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Mashable: Facebook, Google, Microsoft Join Forces to Prevent Another Heartbleed

More than a dozen tech companies, including Facebook, Google, Microsoft, Amazon and IBM, have joined forces to try to prevent another Heartbleed-like security breach.

Heartbleed is one of the biggest and widespread vulnerabilities in the history of the modern web. The problem stemmed from an errant line of code in the open-source project OpenSSL. About 66% of web servers rely on OpenSSL to encrypt data and keep things secure.

Wired: Google, Facebook, and Microsoft Team Up to Stop Another Heartbleed

Google, Facebook, and Microsoft are teaming up to prevent another Heartbleed.

Going undetected for a good two years, the Heartbleed bug threatened to reveal some of our most sensitive information. After researchers finally identified the bug earlier this month, most major websites have patched this flaw in a popular form of online encryption, but one big question still remains: How we can prevent this kind of thing from happening again?

Read more at Wired

CNET: Tech titans join forces to stop the next Heartbleed

In between hurriedly snapping 1,250 pieces of a Lego Millenium Falcon set together in time for his daughter's sixth birthday last Sunday, Jim Zemlin, executive director of the Linux Foundation, was just as frantically making calls to tech's biggest firms. The future of Internet security could be at stake.

The VAR Guy: Linux Foundation Event to Highlight Docker, 3D Printing, MOOCs

Docker container virtualization, massive open online courses, 3D printing and running open source software in your car are among the featured topics at the upcoming LinuxConand CloudOpen North America event.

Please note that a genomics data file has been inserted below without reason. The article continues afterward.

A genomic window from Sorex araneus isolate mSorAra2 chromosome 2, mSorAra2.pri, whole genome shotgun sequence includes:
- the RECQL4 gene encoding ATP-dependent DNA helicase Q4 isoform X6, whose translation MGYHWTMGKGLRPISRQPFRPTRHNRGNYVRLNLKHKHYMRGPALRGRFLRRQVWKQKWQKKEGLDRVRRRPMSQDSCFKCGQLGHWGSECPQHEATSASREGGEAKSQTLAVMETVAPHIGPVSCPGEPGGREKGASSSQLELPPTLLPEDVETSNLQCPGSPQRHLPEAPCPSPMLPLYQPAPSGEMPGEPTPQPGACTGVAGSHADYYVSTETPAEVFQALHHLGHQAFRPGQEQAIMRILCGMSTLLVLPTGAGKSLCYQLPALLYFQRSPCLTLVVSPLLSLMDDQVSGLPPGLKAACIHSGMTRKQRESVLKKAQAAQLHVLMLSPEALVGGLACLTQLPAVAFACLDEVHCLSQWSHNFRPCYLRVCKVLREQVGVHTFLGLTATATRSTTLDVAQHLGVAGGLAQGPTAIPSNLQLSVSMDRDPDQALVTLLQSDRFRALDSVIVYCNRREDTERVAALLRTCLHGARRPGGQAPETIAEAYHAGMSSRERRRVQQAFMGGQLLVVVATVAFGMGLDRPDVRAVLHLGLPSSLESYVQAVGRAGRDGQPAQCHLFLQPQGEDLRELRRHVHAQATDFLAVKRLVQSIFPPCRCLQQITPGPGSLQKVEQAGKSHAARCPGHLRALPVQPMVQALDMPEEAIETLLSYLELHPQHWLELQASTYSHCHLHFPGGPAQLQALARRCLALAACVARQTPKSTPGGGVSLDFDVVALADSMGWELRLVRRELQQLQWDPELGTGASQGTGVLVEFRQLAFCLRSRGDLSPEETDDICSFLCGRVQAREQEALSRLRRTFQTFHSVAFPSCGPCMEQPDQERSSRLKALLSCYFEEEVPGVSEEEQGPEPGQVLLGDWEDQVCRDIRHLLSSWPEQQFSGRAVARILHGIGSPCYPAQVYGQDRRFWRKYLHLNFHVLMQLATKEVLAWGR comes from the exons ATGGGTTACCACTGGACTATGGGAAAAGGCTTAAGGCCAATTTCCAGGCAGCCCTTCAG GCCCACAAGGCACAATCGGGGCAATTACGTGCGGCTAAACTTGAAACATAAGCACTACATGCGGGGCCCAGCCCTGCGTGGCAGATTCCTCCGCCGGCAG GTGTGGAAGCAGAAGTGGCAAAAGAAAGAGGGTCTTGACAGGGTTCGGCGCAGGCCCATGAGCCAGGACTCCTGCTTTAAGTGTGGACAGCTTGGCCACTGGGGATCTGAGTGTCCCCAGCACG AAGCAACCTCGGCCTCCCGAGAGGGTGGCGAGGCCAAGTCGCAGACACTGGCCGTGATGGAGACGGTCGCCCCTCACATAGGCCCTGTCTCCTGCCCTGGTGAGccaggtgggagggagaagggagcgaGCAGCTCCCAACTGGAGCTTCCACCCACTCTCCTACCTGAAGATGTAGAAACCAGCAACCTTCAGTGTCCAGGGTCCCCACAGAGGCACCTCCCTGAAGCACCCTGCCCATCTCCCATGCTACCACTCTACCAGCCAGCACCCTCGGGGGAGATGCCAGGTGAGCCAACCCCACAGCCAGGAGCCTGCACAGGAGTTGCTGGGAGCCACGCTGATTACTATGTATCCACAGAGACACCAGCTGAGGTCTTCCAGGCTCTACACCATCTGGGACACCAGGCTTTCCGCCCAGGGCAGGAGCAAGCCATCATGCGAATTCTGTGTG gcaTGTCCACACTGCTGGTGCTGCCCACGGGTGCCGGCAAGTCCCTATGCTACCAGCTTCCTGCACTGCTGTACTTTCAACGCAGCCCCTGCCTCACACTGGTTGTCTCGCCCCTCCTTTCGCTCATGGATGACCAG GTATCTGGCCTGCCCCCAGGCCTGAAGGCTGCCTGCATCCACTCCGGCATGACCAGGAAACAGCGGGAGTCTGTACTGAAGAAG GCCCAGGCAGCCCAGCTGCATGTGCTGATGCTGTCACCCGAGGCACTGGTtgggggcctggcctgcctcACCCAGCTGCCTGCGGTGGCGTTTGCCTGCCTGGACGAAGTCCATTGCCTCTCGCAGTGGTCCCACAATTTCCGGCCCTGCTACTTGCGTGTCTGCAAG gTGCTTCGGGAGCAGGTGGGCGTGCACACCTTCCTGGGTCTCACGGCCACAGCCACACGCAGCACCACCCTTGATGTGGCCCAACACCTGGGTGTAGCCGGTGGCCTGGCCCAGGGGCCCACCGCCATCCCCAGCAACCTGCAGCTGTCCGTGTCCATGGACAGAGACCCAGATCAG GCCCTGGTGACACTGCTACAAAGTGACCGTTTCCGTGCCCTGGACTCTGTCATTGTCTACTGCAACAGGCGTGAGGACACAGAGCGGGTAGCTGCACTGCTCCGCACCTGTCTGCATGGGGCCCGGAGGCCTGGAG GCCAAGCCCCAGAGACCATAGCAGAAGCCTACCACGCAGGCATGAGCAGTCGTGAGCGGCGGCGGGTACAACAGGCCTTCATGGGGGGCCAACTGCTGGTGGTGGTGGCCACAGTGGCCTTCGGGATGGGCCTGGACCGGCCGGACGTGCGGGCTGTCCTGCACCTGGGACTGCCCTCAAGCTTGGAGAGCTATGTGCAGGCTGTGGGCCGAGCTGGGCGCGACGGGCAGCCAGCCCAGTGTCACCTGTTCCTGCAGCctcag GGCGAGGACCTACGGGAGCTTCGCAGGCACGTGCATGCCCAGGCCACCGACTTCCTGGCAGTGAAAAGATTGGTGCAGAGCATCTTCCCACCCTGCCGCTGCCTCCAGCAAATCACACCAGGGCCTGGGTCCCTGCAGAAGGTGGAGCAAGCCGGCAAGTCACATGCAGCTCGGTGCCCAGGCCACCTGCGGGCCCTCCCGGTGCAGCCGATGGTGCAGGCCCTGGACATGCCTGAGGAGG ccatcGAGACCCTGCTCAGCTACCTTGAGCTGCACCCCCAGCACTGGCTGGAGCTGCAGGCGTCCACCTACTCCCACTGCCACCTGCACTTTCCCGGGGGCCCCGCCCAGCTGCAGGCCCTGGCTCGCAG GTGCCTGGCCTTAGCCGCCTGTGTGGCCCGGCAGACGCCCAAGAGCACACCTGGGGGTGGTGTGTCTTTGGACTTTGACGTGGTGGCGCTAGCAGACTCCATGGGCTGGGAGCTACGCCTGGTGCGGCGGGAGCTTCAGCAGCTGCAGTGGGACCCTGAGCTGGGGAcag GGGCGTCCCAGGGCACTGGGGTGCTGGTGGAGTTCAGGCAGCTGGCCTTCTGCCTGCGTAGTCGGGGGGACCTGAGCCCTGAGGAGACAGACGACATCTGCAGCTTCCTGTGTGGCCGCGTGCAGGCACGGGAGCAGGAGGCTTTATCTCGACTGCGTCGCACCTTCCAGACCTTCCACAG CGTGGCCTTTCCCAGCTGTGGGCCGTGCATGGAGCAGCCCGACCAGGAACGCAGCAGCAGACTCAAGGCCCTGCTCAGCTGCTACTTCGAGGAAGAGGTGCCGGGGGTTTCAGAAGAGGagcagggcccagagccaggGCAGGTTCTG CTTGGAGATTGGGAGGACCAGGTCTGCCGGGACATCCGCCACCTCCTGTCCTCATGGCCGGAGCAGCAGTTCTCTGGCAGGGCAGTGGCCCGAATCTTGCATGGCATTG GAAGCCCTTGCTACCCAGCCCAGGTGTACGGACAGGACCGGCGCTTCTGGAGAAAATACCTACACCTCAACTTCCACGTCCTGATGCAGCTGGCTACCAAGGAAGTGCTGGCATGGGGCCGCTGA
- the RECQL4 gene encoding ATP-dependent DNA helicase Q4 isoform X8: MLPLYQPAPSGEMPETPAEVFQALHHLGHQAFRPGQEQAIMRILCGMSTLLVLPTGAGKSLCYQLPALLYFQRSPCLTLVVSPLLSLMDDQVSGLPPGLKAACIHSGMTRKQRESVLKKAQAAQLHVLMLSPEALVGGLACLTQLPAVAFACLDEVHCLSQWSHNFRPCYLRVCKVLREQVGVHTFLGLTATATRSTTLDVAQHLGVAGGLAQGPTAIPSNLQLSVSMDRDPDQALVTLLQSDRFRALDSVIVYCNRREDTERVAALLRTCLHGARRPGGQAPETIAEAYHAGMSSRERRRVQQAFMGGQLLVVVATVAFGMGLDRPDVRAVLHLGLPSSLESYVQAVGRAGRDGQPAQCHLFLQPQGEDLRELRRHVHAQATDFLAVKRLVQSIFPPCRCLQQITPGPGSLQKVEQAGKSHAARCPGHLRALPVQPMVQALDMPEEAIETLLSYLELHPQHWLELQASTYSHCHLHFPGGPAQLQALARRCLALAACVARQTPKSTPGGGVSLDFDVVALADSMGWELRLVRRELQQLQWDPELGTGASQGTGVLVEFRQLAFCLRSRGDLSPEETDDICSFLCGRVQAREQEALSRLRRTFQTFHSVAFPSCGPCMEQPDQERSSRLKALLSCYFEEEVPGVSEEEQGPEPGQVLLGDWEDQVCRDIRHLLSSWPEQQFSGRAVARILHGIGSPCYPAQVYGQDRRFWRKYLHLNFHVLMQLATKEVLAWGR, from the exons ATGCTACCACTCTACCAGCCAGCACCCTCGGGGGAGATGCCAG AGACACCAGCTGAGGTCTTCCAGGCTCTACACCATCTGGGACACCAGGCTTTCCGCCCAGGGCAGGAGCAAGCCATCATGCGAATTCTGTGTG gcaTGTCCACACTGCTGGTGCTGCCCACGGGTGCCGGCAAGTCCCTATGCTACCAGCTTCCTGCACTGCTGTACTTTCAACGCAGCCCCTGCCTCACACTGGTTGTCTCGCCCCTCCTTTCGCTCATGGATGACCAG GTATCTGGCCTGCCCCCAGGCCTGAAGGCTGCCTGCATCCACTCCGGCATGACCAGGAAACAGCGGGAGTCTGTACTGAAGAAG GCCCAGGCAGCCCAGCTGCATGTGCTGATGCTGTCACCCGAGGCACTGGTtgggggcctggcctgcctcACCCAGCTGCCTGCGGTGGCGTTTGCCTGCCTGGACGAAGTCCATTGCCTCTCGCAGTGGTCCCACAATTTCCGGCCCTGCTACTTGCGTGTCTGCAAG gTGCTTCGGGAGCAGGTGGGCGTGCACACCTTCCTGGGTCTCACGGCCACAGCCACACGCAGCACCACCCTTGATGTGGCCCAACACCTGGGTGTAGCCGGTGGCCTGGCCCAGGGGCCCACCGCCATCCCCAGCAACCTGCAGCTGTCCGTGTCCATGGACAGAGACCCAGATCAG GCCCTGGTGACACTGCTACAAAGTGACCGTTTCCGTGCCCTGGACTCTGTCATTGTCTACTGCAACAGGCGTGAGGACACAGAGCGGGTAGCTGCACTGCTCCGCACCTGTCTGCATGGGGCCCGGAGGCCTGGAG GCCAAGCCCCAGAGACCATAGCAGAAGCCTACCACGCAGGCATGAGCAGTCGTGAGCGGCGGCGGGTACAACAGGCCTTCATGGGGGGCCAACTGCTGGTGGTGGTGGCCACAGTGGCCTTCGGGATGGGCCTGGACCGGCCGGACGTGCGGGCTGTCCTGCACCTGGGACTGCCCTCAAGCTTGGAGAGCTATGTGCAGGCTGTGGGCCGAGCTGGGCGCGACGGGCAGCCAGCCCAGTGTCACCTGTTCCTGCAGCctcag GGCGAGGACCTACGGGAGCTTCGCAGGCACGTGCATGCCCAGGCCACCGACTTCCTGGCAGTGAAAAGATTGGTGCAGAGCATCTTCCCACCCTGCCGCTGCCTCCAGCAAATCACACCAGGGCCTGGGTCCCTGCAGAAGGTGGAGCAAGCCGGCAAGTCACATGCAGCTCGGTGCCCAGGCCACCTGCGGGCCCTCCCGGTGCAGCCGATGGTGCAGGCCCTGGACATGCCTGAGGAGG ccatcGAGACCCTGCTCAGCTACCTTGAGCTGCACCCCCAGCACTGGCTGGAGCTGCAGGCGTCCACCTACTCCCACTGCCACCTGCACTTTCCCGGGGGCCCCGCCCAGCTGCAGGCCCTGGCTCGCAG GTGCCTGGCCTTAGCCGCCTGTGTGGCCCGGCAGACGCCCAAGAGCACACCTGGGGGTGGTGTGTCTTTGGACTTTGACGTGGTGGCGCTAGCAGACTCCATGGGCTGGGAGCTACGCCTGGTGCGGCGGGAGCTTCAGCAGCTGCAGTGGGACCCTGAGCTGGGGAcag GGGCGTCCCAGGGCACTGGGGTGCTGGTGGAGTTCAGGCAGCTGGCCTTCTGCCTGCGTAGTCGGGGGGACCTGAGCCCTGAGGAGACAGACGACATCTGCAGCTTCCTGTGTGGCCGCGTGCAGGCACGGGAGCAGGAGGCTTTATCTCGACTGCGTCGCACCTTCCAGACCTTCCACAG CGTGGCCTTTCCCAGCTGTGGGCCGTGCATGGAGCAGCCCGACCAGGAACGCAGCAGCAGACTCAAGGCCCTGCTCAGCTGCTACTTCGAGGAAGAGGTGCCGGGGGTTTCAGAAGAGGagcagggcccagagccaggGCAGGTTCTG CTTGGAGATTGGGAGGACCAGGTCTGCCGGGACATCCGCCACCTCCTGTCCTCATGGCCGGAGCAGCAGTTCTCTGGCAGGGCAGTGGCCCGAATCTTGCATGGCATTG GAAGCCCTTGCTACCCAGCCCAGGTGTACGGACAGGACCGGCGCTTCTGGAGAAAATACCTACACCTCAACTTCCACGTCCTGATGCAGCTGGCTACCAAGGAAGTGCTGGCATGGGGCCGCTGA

Linux Insider: Desperately Seeking Linux Programmers

Few people know just how pervasive Linux has become, and that is causing a big problem for companies that increasingly rely on it. "There is a shortage of software developers in the U.S. The employment rate for these jobs is down to 2.3 percent in the last quarter. The opportunity for jobs is now there for people who come in to get this training," said Dice President Shravan Goli. 

Read more at Linux Insider

Tech Week Europe: Open Source Collaboration Is A Top-Down Decision

The open-source Linux ecosystem is one of the most successful examples of collaborative software development. In a report released at the Linux Collaboration Summit, the Linux Foundation tried to quantify how organisations today are embracing the collaborative development model.

The VAR Guy: Linux Foundation: Collaborative Open Source Software Development Is Hot

Linux and open source have not only provided the enterprise with a wealth of new code, they've also transformed the way organizations write software by promoting collaborative software development across the channel. That's according to the latest report from theLinux Foundation.

InformationWeek: Software developers, you're better when you work together

Partnering with other companies on critical software development processes might seem anathema to a company's bottom line, given competitive concerns. But collaboration is happening anyway to advance business objectives, and the practice is expected to increase.

Read more at InformationWeek

Datamation: Why Does Linux Collaboration Work?

At the Linux Foundation Collaboration Summit on March 26, a panel of leading Linux kernel developers discussed the current state of Linux development and collaboration.

CIOL Online: EdX partners with The Linux Foundation

EdX, the online learning initiative founded by Harvard and MIT, has announced a new partnership with The Linux Foundation, in which they will be offering their "Introduction to Linux" course on the edX platform.

Read more at CIOL

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